The impact of the deadly coronavirus disease Covid-19 is phenomenal in almost all sectors of the world economy.
Globalisation implies free movement of people, goods and capital to promote and spur economic growth. When this does not happen, the world economy is seriously undermined and even individual countries begin feel the pinch as their economies start to atrophy.
The current situation, where the virus continues to claim lives, is a challenge but also an opportunity for us to seek alternative ways of doing business, including the provision of essential services such as education and health.
In his book 5 Minds of the Future, psychologist Howard Gardner observes that the people who will thrive in the future should have or seek to cultivate five competences — to wit creativity, ethical values, respect for others, information synthesising ability and disciplinary competence.
Such minds or people can face current and future threats to survival. Creativity, and its close ally innovation, is what we need now to address such threats. For instance, one of the advices being proffered by medical experts is to avoid crowds —in cinemas, shopping arcades, trains or even schools. That means we should begin looking for other ways to access education and other services.
That advice has been given occasionally by the various embassies in Kenya in regard to avoiding terror attacks.
When push becomes to shove, technology is one way of dealing with the Covid-19 threat. Mobile phones, which are ubiquitous in Kenya, with a penetration of over 70 per cent, could be useful tools for teaching and learning. E-learning experts should devise ways of leveraging cell phones to support education.
For example, some notes or key websites (together with tests and assignments) can be sent to students wherever they may be. Most people use the cellphones primarily for calling and texting but not for learning. Other modes of e-learning, such as Blackboard, can also be enhanced where possible although their prohibitive costs can be a disadvantage.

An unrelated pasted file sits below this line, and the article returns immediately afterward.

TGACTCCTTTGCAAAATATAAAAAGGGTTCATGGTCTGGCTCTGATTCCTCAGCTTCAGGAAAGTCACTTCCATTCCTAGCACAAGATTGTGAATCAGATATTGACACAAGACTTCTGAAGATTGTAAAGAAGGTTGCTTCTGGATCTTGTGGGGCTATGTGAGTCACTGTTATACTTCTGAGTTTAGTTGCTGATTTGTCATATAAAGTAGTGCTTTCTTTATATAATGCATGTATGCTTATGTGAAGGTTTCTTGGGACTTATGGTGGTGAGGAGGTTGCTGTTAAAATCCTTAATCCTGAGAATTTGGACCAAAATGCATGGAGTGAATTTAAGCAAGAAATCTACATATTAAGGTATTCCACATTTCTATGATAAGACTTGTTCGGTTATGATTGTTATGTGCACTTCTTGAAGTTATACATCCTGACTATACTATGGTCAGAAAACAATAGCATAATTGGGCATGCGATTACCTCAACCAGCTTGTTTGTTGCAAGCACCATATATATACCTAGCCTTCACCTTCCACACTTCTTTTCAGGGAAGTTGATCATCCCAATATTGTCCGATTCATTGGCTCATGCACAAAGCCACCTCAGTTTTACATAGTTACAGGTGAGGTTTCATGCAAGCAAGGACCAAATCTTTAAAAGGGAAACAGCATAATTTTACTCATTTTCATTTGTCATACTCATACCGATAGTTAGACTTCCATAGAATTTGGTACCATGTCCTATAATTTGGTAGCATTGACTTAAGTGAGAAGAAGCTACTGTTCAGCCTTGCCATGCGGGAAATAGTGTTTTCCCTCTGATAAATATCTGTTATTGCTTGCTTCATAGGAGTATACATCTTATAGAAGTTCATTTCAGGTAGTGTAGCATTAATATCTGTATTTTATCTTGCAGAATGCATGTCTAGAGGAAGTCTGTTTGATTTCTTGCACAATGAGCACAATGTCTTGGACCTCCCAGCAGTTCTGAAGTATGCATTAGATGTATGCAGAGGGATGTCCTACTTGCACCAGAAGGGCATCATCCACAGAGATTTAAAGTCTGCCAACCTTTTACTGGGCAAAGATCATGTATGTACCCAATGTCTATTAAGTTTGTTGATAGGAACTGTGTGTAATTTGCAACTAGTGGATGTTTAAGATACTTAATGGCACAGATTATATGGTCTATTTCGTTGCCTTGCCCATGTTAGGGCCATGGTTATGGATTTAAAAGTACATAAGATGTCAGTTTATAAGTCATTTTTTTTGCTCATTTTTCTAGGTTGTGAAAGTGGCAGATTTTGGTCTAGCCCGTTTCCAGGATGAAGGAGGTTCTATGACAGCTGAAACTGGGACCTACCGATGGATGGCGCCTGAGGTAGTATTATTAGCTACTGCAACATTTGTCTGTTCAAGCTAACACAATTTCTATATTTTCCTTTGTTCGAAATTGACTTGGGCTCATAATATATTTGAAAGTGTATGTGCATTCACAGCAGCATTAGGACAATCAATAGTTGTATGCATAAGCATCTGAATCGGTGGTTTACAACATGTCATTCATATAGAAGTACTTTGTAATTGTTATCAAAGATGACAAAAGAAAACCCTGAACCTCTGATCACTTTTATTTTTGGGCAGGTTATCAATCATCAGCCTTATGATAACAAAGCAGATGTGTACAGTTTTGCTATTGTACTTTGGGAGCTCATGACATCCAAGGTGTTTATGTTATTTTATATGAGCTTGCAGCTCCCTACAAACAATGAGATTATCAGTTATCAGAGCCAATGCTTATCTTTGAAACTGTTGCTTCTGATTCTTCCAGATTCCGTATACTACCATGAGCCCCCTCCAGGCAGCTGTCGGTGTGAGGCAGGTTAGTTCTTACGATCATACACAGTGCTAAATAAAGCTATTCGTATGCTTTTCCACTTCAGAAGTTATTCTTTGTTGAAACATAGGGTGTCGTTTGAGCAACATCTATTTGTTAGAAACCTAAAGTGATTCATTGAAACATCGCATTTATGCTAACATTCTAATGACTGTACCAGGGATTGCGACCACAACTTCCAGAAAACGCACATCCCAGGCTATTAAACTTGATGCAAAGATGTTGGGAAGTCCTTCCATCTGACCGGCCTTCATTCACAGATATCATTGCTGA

Other outlets include radio and television. These two have been playing their role of informing, entertaining and educating for a long time but the third role can be enhanced and expanded to cover as many subjects as possible.
Unlike TV sets, radios are found almost in every home in Kenya and they can be indispensable assets in teaching students at home.
Nonetheless, transferring the traditional face-to-face instruction to e-learning needs expert training in order to design, develop and implement content and delivery methods. Uploading notes on a website is not e-learning; the notes need to be adapted to e-learning requirements, including ease of reading, illustrations, aesthetics and sounds.
The good news is that Kenya has experts in this domain and they should be urged to start thinking about the current threat and its possible escalation. The other good news is the presence of mobile phones and radios everywhere.
Lastly, as wear our creative hats, we need to develop our capacity for synthesising information. The big challenge is no longer that students cannot access information — nay, it’s their ability to sieve the deluge of information in order to make sense of their world.
How we retrieve, manage and organise information to better inform our lives is a greater challenge than knowledge. How we learn is more important than the knowledge. The process is more crucial than the product.
In this regard, we should be teaching our students how to synthesise information, and how to learn about learning, or meta-learning. Without this competence, students will not know what to do with the vast amount of knowledge bombarding them from the internet, radio and television.
To embrace e-learning, or distance learning, more effectively on a large scale will require significant budget allocations by the national government — as preparedness in case the virus threat escalates.
Prof Iraki teaches French at USIU-Africa. [email protected]